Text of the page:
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Second Week of Advent, 2016  

(Mat 3:1-3) And in those days cometh John the Baptist preaching in the desert of Judea. And saying: Do penance: for the kingdom of heaven is at hand. For this is he that was spoken of by Isaias the prophet, saying: A voice of one crying in the desert, Prepare ye the way of the Lord, make straight his paths.

POPE FRANCIS: “With the birth of Jesus in Bethlehem, it is God himself who has come to dwell among us, to free us from selfishness, from sin and corruption.”

CATHOLIC WORLD REPORT: St. John the Baptist, prophet of Advent and preacher of repentance

NCR: Poland's Bishops, People, and President Formally Declare Christ Their King


Why Catholics Built Secret Astronomical Features Into Churches to Help Save Souls
Apocalypse Now? Another Great Sign Rises in the Heavens
Could we be entering upon a "Time of Justice"?

: The Season of Second Chances

Advent is a season of starting again, of once again focusing our lives on what is truly important and letting go of the things that cloud and distract us (and isn’t it so easy this time of year to get distracted).

One of the great things about God is the fact that He is the God of second chances. And not only second chances but third, fourth, fifth and seventy times seven chances (Mt. 18:22).

In God’s immense love and mercy, we are never stuck with our past faults and failures. We can always come to Jesus, lay our struggles and weaknesses at His feet and know that His forgiveness and grace will always be ours, simply for the asking.

Jesus says to us in the Gospel, “Come to me all who are weary and heavy burdened and I will give you rest” (Mt. 11:28). We all carry heavy burdens; work, family, financial, and we also carry the burdens of our past; choices we have made, poor relationships, selfish and self-centered lifestyles. To all of this, Jesus promises rest if we but come to Him.

Jesus said “I have come so that you may have my joy and have it to the full” (Jn. 17:13). Jesus desires our true joy and knows that we can only experience the true joy He came to bring when we allow Him to remove our burdens and sins, our selfishness and conceit, when we come to Him trusting in His promises of joy in this world and for all eternity.

Advent is a great opportunity to give up the futile struggle of trying to carry the burdens of life all alone. Now is the time to come to Jesus and let Him give us His rest. May we all make use of this exciting and holy time to prepare well for the great celebration of Christmas and to come to Jesus or if we have been away, to come back to Jesus, and let Him give us His rest and joy.


All of us know how difficult it is for us to be inside the present moment, to not be asleep to the real riches inside our own lives. The distractions and worries of daily life tend to so consume us that we habitually take for granted what’s most precious to us: our health, the miracle of our senses, the love and friendships that surround us, and the gift of life itself. We are very much asleep, both to God and to our own lives.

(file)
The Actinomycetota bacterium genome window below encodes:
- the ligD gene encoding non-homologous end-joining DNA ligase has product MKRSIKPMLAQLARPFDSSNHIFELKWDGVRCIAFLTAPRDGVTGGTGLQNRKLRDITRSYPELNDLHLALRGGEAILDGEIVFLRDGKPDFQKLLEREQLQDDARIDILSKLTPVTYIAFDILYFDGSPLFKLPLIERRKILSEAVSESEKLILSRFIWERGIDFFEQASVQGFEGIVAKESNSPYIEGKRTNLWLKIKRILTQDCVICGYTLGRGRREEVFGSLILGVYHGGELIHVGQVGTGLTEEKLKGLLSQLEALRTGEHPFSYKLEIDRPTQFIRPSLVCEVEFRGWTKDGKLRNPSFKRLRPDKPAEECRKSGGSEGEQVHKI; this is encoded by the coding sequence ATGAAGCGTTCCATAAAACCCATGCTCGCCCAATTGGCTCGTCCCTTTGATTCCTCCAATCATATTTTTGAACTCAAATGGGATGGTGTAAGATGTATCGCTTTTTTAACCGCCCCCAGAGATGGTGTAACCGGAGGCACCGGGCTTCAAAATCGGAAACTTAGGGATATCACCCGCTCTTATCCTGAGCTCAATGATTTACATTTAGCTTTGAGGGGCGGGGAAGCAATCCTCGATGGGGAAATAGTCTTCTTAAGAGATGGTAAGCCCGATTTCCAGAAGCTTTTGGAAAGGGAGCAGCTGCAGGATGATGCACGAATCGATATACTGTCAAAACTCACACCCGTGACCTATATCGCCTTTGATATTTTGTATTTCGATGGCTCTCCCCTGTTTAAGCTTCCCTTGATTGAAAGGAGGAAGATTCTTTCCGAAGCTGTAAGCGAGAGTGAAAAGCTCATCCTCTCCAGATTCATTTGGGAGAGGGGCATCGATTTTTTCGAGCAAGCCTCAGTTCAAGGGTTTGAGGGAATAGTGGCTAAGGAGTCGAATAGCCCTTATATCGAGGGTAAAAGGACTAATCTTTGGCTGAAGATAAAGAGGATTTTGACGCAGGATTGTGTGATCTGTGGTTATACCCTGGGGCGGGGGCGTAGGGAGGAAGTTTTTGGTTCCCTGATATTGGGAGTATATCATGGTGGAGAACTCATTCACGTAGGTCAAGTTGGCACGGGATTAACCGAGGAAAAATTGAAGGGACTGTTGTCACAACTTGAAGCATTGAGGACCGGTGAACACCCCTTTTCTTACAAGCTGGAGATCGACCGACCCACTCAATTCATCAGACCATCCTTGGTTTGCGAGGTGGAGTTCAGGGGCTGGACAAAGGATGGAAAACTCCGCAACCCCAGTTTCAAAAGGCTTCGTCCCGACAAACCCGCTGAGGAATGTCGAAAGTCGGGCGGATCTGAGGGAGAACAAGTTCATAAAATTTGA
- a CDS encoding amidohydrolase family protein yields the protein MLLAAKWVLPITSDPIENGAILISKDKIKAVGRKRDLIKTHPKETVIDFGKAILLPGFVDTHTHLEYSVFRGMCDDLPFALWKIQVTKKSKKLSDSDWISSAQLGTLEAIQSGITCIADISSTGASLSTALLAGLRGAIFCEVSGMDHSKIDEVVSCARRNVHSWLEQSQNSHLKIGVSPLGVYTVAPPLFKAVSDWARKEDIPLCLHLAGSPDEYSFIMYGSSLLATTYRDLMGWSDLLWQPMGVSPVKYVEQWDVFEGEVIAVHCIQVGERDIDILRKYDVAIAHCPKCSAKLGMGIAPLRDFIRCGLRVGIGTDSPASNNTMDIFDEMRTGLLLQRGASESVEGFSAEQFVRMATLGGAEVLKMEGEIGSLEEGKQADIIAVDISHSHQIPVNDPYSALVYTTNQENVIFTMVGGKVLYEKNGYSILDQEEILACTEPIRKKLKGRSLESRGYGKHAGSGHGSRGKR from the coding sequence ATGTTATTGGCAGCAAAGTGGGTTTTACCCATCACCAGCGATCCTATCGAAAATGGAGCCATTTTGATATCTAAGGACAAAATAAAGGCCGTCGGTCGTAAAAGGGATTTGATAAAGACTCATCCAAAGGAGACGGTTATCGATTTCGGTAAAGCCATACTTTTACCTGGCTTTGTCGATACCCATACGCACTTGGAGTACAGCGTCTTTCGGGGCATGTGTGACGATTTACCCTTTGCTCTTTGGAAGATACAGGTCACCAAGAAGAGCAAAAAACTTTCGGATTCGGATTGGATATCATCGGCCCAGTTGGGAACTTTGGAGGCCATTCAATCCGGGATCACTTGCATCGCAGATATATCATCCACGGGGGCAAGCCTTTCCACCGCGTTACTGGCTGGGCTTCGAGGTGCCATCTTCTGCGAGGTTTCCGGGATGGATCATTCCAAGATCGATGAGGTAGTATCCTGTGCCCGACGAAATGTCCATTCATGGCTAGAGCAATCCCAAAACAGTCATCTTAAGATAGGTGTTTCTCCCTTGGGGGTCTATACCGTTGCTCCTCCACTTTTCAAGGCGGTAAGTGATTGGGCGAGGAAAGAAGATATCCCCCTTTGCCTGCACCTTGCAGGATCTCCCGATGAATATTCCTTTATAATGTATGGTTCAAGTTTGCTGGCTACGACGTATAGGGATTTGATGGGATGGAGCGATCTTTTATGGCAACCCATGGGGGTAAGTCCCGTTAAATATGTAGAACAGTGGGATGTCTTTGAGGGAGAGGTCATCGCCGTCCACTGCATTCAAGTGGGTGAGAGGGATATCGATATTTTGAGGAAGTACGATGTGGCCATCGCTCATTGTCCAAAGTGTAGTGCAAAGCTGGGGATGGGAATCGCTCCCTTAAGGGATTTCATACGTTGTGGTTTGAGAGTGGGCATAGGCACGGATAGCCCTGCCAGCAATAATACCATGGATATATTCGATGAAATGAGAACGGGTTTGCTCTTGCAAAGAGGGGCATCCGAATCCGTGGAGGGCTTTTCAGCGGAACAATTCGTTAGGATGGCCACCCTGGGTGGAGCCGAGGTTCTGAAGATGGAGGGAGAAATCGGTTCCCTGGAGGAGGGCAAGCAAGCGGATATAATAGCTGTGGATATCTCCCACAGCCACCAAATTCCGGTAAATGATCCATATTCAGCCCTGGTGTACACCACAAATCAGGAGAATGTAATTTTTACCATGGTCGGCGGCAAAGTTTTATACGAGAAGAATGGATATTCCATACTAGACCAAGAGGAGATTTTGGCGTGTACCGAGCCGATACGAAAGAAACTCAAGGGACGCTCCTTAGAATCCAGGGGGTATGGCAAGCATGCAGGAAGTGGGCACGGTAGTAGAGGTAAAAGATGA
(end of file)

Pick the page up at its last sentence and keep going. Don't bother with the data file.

The distractions, cares, and pressures of everyday life will invariably have their way with us and we will, in effect, fall asleep to what’s deeper and more important inside of life. But it’s for this reason that every major spiritual tradition has daily rituals designed precisely to wake us from spiritual sleep, akin an alarm clock waking us from physical sleep.

It’s for this reason we need to begin each day with prayer. What happens if we don’t pray on a given morning is not that we incur God’s wrath, but rather that we tend to miss the morning, spending the hours until noon trapped inside a certain dullness of heart. The same can be said about praying before meals. We don’t displease God by not first centering ourselves in gratitude before eating, but we miss out on the richness of what we’re doing. Liturgical prayer and the Eucharist have the same intent, among their other intentions. They’re meant to, regularly, call us out of a certain sleep.

None of us lives each day of our lives as if it was his or her last day. Our heartaches, headaches, distractions, and busyness invariably lull us to sleep. That’s forgivable; it’s what it means to be human. So we should ensure that we have regular spiritual rituals, spiritual alarm clocks, to jolt us back awake – so that it doesn’t take a heart attack, a stroke, cancer, or death to wake us up.


DYNAMIC CATHOLIC: Best Advent Ever Rediscover Mercy! Are you Ready?

CREIGHTON UNIVERSITY'S ONLINE MINISTRIES: Praying Advent and Celebrating Christmas

SAINT BERNARD OF CLAIRVAUX: "We know that there are three comings of the Lord. ... In His first coming, our Lord came in our flesh and in our weakness; in this middle coming, He comes in spirit and in power; in the final coming, He will be seen in glory and majesty."

Ladder of Divine Ascent excerpt: Step 8- "On Freedom from Anger and on Meekness"

13. It is a mark of extreme meekness, even in the presence of one's offender, to be peacefully and lovingly disposed towards him in one's heart, then it is certainly a mark of hot temper when a person continues to quarrel and rage against his offender, both by words and gestures, even when by himself.

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